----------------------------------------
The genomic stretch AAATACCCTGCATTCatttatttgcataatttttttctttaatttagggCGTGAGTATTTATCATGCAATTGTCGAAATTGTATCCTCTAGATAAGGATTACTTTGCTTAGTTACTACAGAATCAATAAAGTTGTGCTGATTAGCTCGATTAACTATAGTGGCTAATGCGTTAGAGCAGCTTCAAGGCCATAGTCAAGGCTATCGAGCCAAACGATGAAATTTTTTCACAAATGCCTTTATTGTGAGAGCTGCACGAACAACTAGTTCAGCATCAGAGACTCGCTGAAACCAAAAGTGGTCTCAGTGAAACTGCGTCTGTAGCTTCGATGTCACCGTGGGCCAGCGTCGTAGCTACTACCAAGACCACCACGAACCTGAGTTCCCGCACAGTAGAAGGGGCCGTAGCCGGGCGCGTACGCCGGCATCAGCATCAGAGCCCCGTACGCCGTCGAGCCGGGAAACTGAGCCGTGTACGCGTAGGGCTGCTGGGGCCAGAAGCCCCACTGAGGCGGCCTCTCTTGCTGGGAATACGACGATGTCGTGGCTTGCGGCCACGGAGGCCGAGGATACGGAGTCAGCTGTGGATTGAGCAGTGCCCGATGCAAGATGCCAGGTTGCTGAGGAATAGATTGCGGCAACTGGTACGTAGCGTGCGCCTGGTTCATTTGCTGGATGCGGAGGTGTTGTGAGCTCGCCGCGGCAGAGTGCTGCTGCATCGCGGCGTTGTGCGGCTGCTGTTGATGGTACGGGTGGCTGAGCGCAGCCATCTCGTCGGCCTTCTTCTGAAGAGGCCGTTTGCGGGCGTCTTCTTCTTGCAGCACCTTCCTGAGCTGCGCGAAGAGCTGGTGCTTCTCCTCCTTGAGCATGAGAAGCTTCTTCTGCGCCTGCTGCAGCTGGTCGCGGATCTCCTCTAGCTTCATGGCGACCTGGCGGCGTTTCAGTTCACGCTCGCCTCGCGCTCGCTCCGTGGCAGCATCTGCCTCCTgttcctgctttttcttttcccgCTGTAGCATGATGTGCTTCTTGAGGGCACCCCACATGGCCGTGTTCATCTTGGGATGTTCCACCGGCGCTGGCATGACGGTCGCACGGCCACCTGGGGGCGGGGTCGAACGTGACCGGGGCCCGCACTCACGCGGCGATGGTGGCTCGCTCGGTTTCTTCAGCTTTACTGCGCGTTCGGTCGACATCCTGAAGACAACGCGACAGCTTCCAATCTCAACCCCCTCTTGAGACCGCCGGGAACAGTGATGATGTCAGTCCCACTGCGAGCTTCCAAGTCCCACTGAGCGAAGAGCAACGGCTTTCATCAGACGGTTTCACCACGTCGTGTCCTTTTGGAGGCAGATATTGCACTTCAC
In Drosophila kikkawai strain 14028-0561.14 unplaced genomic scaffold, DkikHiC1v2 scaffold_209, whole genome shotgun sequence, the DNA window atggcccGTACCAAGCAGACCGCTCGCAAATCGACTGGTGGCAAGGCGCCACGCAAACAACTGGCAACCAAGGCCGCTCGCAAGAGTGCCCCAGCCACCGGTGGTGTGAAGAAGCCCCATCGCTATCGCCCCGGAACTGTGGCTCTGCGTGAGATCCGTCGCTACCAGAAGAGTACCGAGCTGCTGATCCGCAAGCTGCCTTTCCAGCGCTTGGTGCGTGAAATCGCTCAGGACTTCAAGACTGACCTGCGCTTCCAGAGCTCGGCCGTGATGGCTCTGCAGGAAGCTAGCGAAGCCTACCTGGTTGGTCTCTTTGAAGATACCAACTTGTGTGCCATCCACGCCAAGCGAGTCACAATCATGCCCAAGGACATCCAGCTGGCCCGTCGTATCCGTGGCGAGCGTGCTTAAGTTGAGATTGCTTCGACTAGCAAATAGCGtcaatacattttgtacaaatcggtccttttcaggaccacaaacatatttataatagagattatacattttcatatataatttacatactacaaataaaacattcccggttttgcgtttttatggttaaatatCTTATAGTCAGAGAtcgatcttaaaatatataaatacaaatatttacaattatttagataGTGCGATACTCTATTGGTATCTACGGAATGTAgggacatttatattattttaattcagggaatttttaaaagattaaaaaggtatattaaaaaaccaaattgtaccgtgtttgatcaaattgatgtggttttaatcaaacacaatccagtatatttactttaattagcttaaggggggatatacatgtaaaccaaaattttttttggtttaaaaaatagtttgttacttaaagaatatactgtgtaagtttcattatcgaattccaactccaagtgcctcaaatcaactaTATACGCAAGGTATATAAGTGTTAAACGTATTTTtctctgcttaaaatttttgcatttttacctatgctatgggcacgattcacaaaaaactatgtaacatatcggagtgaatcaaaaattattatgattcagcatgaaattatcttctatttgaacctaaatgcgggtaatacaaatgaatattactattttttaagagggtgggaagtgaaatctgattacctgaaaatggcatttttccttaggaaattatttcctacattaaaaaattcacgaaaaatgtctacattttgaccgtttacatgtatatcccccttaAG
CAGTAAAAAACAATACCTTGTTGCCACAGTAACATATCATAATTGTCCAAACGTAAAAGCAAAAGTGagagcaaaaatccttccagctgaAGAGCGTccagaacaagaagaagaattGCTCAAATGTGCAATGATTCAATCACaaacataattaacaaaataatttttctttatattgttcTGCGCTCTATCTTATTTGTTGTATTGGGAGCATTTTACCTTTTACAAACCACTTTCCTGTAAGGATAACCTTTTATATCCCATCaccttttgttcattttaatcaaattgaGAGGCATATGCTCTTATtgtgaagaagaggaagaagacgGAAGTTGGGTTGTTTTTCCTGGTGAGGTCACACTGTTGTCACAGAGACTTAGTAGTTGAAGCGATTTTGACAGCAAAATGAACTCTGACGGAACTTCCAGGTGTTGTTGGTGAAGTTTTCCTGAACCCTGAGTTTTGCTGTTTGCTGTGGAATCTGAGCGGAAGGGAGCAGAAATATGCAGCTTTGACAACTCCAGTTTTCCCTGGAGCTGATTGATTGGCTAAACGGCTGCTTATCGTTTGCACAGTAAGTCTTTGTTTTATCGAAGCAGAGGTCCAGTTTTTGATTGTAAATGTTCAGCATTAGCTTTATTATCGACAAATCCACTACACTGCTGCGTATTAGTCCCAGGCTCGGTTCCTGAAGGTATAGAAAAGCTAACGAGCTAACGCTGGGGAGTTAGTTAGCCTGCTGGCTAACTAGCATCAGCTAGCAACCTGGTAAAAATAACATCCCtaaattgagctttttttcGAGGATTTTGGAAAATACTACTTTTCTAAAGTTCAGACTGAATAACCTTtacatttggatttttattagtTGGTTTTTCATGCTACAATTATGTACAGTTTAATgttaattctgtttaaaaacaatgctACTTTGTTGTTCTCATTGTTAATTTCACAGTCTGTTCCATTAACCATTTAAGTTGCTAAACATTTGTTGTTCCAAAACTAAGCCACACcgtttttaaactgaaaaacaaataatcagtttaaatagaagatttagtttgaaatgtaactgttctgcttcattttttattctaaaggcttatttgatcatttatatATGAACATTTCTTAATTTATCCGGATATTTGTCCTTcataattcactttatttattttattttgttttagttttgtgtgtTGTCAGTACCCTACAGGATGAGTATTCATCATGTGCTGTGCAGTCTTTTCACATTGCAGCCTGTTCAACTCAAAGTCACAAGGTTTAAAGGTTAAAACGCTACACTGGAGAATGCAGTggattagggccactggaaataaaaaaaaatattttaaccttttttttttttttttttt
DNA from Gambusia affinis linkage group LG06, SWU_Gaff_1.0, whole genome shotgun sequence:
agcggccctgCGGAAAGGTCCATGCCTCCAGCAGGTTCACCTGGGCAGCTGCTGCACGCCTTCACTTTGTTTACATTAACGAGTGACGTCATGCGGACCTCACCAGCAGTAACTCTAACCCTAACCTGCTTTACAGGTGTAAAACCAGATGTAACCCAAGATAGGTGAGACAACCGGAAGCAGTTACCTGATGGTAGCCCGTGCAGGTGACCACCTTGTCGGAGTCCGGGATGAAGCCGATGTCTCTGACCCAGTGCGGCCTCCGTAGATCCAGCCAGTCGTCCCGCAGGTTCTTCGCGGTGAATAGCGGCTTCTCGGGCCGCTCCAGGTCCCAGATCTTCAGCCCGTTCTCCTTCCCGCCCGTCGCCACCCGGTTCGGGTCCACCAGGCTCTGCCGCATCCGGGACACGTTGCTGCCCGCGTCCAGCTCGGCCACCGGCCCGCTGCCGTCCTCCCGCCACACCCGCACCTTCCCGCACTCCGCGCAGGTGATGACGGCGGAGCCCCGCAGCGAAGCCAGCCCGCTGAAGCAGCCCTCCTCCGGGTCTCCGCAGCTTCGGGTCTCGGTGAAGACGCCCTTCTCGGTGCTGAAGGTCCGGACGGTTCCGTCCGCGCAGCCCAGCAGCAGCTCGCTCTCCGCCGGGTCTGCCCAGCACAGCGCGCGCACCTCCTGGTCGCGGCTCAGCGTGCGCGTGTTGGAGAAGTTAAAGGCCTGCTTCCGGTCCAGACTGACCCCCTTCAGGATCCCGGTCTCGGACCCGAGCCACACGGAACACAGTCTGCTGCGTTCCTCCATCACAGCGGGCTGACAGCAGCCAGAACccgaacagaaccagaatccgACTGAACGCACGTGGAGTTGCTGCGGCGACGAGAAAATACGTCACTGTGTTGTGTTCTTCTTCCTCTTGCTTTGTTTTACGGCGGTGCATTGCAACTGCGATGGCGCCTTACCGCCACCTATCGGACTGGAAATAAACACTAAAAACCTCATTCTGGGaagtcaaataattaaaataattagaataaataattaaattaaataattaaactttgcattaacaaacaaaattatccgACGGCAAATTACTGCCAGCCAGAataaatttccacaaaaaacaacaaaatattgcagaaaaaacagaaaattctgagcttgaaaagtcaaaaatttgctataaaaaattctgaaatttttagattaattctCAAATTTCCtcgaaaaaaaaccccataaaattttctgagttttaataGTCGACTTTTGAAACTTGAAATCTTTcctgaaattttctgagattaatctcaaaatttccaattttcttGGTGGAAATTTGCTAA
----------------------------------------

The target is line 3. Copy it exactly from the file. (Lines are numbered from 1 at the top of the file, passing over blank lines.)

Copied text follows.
CAGTAAAAAACAATACCTTGTTGCCACAGTAACATATCATAATTGTCCAAACGTAAAAGCAAAAGTGagagcaaaaatccttccagctgaAGAGCGTccagaacaagaagaagaattGCTCAAATGTGCAATGATTCAATCACaaacataattaacaaaataatttttctttatattgttcTGCGCTCTATCTTATTTGTTGTATTGGGAGCATTTTACCTTTTACAAACCACTTTCCTGTAAGGATAACCTTTTATATCCCATCaccttttgttcattttaatcaaattgaGAGGCATATGCTCTTATtgtgaagaagaggaagaagacgGAAGTTGGGTTGTTTTTCCTGGTGAGGTCACACTGTTGTCACAGAGACTTAGTAGTTGAAGCGATTTTGACAGCAAAATGAACTCTGACGGAACTTCCAGGTGTTGTTGGTGAAGTTTTCCTGAACCCTGAGTTTTGCTGTTTGCTGTGGAATCTGAGCGGAAGGGAGCAGAAATATGCAGCTTTGACAACTCCAGTTTTCCCTGGAGCTGATTGATTGGCTAAACGGCTGCTTATCGTTTGCACAGTAAGTCTTTGTTTTATCGAAGCAGAGGTCCAGTTTTTGATTGTAAATGTTCAGCATTAGCTTTATTATCGACAAATCCACTACACTGCTGCGTATTAGTCCCAGGCTCGGTTCCTGAAGGTATAGAAAAGCTAACGAGCTAACGCTGGGGAGTTAGTTAGCCTGCTGGCTAACTAGCATCAGCTAGCAACCTGGTAAAAATAACATCCCtaaattgagctttttttcGAGGATTTTGGAAAATACTACTTTTCTAAAGTTCAGACTGAATAACCTTtacatttggatttttattagtTGGTTTTTCATGCTACAATTATGTACAGTTTAATgttaattctgtttaaaaacaatgctACTTTGTTGTTCTCATTGTTAATTTCACAGTCTGTTCCATTAACCATTTAAGTTGCTAAACATTTGTTGTTCCAAAACTAAGCCACACcgtttttaaactgaaaaacaaataatcagtttaaatagaagatttagtttgaaatgtaactgttctgcttcattttttattctaaaggcttatttgatcatttatatATGAACATTTCTTAATTTATCCGGATATTTGTCCTTcataattcactttatttattttattttgttttagttttgtgtgtTGTCAGTACCCTACAGGATGAGTATTCATCATGTGCTGTGCAGTCTTTTCACATTGCAGCCTGTTCAACTCAAAGTCACAAGGTTTAAAGGTTAAAACGCTACACTGGAGAATGCAGTggattagggccactggaaataaaaaaaaatattttaaccttttttttttttttttttt